Festival reenacts past




Campus Times
October 31, 1997


photo by Echelle Avelar

Melissa Davis, one of the fair characters, gets her hair braided by Stephen Clarc, who has been a Renaissance fair worker for 15 years and has worked the Orange County Renaissance Festival for two years. The Crossroads Renaissance Festival, located in Irvine off the 55 Freeway, will be open until through Sunday.


by Echelle Avelar
Photography Editor

Eat smoked turkey legs and funnel cake, watch stunt horse riding and be merry at the Fifth Annual Crossroads Renaissance Festival in Orange County that is held every weekend from 10 a.m. to 5 p.m. through Nov. 2.

Entering the Festival, guests are invited to dine amongst the peasants and aristocracy, visitors can even meet the queen as they travel through the miniature village.

There are plenty of things to see and do in this 15th Century reenactment of a European Village. Visitors are encouraged to explore the art of sword fighting and craftmaking

For the visitors that have a flare for the theater, there are over 20 different acts that span from Shakespeare to comedic juggling that are held throughout the day.

There are three themed weekends at the festival. The first featured King Fredrick III and Queen Lenora, of 15th century Germany hosting a Royal Beer Festival. On the second weekend, the royal Spanish Court ruled as they took on rowdy pirates. On the final weekend Queen Mebd and her band of Irish, Scots and Welsh Celts will show their skills with several daring shows .

"I've worked at Renaissance fairs for 15 years, but I've only worked here for a few months," said Stephen Clarc, a festival merchant.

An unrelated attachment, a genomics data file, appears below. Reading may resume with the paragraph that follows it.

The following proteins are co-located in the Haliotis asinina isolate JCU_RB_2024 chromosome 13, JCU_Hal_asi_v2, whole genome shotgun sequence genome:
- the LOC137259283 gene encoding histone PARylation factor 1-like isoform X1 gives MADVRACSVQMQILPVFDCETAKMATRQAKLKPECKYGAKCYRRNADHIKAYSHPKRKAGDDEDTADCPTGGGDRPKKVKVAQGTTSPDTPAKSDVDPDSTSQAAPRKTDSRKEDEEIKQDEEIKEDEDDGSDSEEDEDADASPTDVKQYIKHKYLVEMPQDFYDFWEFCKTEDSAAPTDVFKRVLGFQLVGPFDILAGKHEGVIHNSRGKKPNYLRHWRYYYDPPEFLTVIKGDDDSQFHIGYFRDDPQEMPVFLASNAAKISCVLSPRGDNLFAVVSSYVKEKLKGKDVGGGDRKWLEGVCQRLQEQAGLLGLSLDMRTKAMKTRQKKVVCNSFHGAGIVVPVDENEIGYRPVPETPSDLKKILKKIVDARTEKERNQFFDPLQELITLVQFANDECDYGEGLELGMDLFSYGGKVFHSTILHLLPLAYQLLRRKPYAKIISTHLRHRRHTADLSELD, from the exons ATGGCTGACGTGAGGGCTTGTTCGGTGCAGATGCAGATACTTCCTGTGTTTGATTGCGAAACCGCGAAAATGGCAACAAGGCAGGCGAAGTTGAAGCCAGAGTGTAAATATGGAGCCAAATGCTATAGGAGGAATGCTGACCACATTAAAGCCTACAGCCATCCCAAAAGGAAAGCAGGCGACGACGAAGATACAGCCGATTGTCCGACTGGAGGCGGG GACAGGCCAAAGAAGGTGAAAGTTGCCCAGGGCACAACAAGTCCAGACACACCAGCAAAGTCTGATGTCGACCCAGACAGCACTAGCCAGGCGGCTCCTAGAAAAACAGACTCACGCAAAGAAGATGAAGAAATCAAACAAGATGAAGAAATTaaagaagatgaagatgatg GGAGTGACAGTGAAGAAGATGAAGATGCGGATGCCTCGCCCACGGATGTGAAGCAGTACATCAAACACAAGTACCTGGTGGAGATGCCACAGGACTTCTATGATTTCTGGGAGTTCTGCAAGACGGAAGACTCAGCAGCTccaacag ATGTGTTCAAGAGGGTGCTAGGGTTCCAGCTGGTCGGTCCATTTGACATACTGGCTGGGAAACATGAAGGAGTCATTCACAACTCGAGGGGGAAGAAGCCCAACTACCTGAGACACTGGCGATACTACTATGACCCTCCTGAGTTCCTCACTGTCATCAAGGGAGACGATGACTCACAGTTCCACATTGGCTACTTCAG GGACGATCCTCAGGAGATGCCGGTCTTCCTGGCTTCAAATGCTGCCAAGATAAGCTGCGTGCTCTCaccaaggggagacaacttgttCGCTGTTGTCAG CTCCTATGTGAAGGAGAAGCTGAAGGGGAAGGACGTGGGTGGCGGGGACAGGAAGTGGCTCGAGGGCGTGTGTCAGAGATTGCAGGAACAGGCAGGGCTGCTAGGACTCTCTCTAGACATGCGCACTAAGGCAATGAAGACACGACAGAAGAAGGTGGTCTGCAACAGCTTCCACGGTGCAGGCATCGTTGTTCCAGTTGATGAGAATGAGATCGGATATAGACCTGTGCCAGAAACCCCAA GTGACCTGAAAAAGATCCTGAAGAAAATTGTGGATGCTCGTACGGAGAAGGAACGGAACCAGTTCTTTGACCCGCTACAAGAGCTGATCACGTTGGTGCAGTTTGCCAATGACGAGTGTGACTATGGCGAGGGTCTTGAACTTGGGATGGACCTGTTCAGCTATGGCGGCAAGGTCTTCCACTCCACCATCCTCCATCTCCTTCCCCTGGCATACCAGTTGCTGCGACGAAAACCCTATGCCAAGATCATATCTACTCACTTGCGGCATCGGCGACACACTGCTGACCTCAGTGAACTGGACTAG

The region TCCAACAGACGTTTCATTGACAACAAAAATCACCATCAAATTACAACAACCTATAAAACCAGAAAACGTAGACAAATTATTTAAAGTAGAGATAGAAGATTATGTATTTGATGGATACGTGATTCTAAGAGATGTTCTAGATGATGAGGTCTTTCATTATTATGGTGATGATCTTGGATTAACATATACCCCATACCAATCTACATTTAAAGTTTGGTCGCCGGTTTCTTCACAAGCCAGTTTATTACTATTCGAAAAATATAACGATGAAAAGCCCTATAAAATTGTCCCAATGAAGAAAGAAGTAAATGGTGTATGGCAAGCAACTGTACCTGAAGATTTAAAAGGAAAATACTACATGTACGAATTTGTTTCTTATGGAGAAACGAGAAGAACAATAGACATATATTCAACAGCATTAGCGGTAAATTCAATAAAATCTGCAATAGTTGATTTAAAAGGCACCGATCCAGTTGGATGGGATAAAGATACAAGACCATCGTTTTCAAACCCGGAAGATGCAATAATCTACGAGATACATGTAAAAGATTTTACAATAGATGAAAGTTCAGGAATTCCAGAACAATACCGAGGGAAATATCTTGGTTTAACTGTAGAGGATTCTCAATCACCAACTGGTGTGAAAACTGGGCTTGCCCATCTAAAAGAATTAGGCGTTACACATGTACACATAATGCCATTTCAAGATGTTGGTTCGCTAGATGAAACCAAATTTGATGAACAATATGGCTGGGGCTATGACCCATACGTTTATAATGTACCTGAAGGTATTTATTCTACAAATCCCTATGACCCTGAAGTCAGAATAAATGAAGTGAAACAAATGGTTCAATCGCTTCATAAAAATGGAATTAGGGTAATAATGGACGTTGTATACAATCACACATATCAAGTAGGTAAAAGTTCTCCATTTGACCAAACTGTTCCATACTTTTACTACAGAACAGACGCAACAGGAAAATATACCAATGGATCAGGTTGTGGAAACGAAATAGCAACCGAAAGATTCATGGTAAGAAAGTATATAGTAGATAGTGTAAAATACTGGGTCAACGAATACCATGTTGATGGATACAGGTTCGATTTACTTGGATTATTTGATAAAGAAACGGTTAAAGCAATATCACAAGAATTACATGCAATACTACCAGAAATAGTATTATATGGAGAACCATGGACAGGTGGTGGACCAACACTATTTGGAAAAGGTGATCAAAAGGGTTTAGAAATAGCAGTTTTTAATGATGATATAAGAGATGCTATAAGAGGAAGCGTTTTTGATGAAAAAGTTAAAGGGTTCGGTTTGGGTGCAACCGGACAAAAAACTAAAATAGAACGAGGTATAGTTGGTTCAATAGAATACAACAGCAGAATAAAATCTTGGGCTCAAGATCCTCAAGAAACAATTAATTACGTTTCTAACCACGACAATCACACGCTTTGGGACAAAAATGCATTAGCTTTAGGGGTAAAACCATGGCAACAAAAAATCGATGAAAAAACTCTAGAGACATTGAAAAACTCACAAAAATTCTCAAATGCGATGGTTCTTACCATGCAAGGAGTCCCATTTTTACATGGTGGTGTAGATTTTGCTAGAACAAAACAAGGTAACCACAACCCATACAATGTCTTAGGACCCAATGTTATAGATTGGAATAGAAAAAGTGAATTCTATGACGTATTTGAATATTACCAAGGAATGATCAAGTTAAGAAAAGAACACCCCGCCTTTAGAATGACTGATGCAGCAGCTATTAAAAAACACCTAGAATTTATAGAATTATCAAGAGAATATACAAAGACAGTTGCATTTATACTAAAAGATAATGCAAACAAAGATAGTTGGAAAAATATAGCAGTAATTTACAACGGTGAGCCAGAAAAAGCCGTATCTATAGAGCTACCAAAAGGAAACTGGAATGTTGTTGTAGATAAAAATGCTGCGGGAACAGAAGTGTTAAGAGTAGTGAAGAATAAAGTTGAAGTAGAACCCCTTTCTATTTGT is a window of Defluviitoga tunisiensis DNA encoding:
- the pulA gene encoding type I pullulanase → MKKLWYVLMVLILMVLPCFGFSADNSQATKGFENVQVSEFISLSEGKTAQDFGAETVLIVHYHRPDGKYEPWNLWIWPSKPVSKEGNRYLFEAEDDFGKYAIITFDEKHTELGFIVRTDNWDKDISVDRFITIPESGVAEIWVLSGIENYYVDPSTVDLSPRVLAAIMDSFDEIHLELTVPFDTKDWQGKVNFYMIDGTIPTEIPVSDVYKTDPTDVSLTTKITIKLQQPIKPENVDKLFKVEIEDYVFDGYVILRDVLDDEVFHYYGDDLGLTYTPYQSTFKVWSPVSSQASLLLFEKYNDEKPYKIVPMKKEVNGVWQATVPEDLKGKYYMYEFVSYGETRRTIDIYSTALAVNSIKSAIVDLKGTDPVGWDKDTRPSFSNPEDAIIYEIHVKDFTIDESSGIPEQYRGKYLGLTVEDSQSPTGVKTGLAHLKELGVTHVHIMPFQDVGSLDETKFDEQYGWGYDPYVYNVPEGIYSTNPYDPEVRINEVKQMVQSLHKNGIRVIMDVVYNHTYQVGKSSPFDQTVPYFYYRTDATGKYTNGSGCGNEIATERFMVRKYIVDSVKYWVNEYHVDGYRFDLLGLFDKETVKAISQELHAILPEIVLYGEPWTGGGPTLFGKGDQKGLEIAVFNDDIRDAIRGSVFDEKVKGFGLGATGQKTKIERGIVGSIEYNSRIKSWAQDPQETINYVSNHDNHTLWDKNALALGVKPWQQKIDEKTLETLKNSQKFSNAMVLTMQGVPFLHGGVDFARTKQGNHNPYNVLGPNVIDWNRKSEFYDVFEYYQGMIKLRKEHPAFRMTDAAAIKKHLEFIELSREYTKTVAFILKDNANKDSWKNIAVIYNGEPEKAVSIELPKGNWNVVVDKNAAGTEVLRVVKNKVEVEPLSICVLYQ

James Zoope presents his "Wild Wonderful World of Horses" twice a day. The family- run show has four generations of Zoope.

For guests that are tired of watching horses run through obstacle courses, they can always watch the fanatics of Jefferey the juggler. He draws a bigger crowd by telling the audience to boo his act instead of cheering him on. He says this is done to attract more people to the show. He then begins to display his talented quick draw by juggling objects ranging from balls to knives which draws applause from the crowd.

Peasants greet guests in Elizabethan language and invite them to play the games and join the fun. Throwing axes, archery and dunking the dummy are just a few of the things that can be enjoyed.

Guests should not be surprised if while walking through the village, they are asked to join in a tug-of-war, or if they witness a parade presenting the queen to the village.

Merchants show visitors their hand made works that truly give a feel of this period. Items like leather purses, flowered crowns, wooden swords, sterling silver cups and mugs can all be found there.

Guests can even look up their family name and research their past. This pleasant, laid back era allows visitors to roam as they please and it also allows them to take a step into this carefree time.

The fair is located off the 55 Freeway. Visitors to the festival take Chapman Avenue and go east and follow the signs. Parking is free and admission is only $7 for adults and $3 for children under the age of six.



HOME / NEWS / OPINIONS / FEATURES / ARTS & ENTERTAINMENT / SPORTS / E-MAIL THE CAMPUS TIMES